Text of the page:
Entrepreneurship evokes a “How did they do that? Why didn’t I think of that?” mystique. Perhaps it’s the ingenuity and artistry to identify a problem and devise an elegant solution. Perhaps it’s the elusive glamour—the leadership, the self-empowering potential, the euphoric message that dreams come true. Perhaps it’s because we are oblivious to the messy process with frustratingly tedious effort that comes before glowing success.
While we celebrate the intrepid entrepreneur, the litmus test for success is product/market fit or, to quote University of Cincinnati professor Mary Elizabeth Debs, “So what? Who cares?”
Those blunt four words are a brutal indictment against a belief that something is important. No matter how well-crafted the sentence, it is a victim of a red ink edit if it doesn’t add to the story or argument—likewise entrepreneurs must choose the right words to explain their product.
In the startup world, Silicon Valley success story and academic Steve Blank addresses product/market fit with his now legendary four-step Customer Development process.
He makes it clear that a startup is not a small version of an established company, because established companies execute proven business models, while a startup is a temporary organization searching for a repeatable, scalable, profitable business model.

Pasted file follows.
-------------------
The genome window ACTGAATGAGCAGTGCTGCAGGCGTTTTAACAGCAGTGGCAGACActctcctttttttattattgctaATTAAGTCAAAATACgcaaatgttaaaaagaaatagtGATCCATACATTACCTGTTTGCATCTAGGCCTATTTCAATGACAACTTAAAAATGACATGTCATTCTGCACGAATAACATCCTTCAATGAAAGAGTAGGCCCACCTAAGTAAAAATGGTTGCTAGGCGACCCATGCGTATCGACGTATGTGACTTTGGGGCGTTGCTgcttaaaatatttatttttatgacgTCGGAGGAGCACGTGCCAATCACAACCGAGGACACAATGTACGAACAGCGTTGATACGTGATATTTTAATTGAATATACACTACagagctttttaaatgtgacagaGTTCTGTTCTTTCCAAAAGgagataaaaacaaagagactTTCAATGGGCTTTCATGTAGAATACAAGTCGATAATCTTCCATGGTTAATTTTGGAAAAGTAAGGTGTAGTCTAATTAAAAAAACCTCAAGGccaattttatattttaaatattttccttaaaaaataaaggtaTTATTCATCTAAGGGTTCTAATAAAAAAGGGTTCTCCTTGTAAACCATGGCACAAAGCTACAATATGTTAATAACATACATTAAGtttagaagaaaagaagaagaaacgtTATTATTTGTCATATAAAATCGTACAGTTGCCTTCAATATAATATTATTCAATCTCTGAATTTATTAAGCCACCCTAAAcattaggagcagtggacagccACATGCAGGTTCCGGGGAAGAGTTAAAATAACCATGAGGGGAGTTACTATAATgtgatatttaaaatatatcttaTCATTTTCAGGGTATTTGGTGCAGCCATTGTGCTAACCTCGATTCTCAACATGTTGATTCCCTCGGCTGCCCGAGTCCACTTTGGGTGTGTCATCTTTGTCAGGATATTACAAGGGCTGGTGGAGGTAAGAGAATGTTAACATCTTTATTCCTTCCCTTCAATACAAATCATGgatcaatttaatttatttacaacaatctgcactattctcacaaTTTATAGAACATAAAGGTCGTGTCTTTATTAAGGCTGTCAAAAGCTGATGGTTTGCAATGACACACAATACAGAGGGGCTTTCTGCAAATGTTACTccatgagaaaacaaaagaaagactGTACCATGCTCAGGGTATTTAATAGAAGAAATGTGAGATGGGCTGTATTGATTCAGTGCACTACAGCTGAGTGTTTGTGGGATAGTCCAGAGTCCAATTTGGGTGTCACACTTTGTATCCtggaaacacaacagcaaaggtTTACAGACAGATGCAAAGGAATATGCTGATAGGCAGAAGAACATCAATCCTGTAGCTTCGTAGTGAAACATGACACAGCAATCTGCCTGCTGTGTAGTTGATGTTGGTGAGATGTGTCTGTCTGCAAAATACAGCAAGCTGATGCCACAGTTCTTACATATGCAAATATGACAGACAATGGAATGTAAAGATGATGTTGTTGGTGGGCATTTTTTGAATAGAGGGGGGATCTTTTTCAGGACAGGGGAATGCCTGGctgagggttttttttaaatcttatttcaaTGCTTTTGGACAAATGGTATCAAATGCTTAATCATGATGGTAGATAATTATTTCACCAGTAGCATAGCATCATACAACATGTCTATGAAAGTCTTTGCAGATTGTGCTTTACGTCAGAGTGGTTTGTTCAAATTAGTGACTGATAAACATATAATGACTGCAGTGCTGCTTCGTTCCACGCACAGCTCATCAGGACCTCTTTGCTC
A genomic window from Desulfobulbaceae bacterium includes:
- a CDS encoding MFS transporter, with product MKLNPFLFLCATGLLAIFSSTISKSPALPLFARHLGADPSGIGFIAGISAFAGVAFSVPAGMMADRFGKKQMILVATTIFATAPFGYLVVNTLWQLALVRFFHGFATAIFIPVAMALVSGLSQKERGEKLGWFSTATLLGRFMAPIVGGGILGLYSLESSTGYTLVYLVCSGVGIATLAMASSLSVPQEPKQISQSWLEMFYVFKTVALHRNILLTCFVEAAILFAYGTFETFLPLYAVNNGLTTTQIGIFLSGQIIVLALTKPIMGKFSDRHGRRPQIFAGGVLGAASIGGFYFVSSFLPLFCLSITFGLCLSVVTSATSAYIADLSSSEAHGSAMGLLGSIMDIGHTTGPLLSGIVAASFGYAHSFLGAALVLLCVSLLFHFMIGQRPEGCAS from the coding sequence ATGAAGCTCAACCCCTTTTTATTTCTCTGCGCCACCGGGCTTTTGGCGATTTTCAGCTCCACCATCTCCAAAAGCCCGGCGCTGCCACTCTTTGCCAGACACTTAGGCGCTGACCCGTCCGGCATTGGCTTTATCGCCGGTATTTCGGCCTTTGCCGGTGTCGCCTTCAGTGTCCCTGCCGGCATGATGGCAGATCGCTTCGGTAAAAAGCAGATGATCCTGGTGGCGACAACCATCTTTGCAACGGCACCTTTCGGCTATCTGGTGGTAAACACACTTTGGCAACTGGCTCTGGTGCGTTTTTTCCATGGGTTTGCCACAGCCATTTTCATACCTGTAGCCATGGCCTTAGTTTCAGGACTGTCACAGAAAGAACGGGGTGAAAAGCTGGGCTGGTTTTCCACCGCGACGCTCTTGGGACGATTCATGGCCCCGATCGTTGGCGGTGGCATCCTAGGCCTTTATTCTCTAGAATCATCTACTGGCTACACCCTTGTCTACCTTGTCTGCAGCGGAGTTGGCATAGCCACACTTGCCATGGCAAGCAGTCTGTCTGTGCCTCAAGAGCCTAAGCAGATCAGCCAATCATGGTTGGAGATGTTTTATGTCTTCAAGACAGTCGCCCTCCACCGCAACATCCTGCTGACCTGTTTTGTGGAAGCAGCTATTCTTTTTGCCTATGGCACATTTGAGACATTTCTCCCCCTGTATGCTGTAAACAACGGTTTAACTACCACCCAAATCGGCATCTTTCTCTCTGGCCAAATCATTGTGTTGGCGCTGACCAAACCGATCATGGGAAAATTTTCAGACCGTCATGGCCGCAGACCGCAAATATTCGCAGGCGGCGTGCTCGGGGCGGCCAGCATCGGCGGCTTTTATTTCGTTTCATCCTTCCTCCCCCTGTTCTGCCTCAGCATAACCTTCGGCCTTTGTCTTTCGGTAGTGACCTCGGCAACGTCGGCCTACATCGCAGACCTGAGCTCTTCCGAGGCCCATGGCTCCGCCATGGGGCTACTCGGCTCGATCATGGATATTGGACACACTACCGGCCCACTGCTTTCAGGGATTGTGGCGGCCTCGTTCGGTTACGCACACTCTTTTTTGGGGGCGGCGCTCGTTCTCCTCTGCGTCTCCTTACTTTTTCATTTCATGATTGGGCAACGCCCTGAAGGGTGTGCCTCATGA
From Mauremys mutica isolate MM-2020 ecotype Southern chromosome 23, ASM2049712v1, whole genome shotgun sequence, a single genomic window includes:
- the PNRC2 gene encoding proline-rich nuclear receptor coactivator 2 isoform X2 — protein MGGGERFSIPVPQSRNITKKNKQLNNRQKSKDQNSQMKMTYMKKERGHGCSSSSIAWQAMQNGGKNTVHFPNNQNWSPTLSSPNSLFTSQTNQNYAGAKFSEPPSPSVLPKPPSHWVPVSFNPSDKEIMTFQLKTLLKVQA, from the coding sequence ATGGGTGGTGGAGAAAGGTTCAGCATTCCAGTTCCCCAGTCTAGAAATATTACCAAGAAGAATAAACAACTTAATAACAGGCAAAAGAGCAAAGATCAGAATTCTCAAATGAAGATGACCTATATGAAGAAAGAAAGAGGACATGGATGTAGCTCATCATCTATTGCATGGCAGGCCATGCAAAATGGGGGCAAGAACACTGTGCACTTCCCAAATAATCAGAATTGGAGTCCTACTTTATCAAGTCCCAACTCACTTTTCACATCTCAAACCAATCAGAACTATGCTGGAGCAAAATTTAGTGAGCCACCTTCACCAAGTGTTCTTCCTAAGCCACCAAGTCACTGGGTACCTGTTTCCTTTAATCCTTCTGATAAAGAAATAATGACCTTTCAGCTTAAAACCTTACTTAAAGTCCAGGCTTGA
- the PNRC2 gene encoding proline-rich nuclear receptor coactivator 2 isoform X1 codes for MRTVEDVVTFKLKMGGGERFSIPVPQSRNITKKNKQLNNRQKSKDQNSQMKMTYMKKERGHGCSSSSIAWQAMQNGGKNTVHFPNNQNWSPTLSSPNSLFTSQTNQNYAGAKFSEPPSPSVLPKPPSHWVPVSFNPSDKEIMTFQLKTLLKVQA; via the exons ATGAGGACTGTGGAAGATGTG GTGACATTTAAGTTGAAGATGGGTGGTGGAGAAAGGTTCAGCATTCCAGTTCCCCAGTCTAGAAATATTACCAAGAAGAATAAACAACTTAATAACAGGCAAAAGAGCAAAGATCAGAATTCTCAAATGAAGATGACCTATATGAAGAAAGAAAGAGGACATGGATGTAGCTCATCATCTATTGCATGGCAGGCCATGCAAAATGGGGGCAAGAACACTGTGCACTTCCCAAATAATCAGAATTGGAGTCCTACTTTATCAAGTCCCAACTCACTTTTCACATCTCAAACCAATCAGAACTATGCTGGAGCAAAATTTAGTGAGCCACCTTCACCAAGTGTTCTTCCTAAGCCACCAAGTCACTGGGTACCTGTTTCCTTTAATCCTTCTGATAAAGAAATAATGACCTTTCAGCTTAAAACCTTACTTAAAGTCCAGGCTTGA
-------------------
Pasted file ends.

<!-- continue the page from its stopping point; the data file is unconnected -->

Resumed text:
As such, the first step in the Customer Development process is Customer Discovery, which answers two basic questions:
- Do I, the entrepreneur, fully understand the nature of the problem I am trying to solve?
- Do people care about my solution?
THE ENTREPRENEUR’S SEARCH TO TEST ASSUMPTIONS
Successful entrepreneurs offer better solutions than the competition and compelling reasons why their mousetrap is better.
It seems obvious; but to do that, entrepreneurs must discover if their perception of the problem and solutions aligns with their customers’ perceptions and if enough people want the entrepreneur’s mousetrap to justify a business venture.
Blank advocates customer discovery using the scientific method where entrepreneurs create a series of hypotheses to test beliefs about their business venture. He them tells them to “get the heck out of the building” and engage in a face-to-face, listen-to-learn meeting with potential customers.
If hypotheses about the nature of the problem and customer sentiment about existing solutions are proven correct, the next round of “get the heck out of the building” is to discover if customers want the entrepreneur’s solution and why—or why not.
When hypotheses are proven wrong, entrepreneurs discard them and rethink possibilities (different solution, different features, different audience, different price point, different explanation, etc.). Then they form new hypotheses and repeat Step 1 Customer Discovery until their potential customers confirm each hypothesis.
Step 2 Customer Validation—the second half of the Customer Development search—puts those confirmed hypotheses to the test with real sales to validate if the business model has a fighting chance of success.
Writing hypotheses is a shortcut to flush out perceptions versus reality by forcing entrepreneurs to encapsulate reasoning in single sentences with true/false verdicts.
- Hypothesis: People who can’t or shouldn’t drive prefer riding in their own cars driven by private chauffeurs to taxis or Uber. True or False?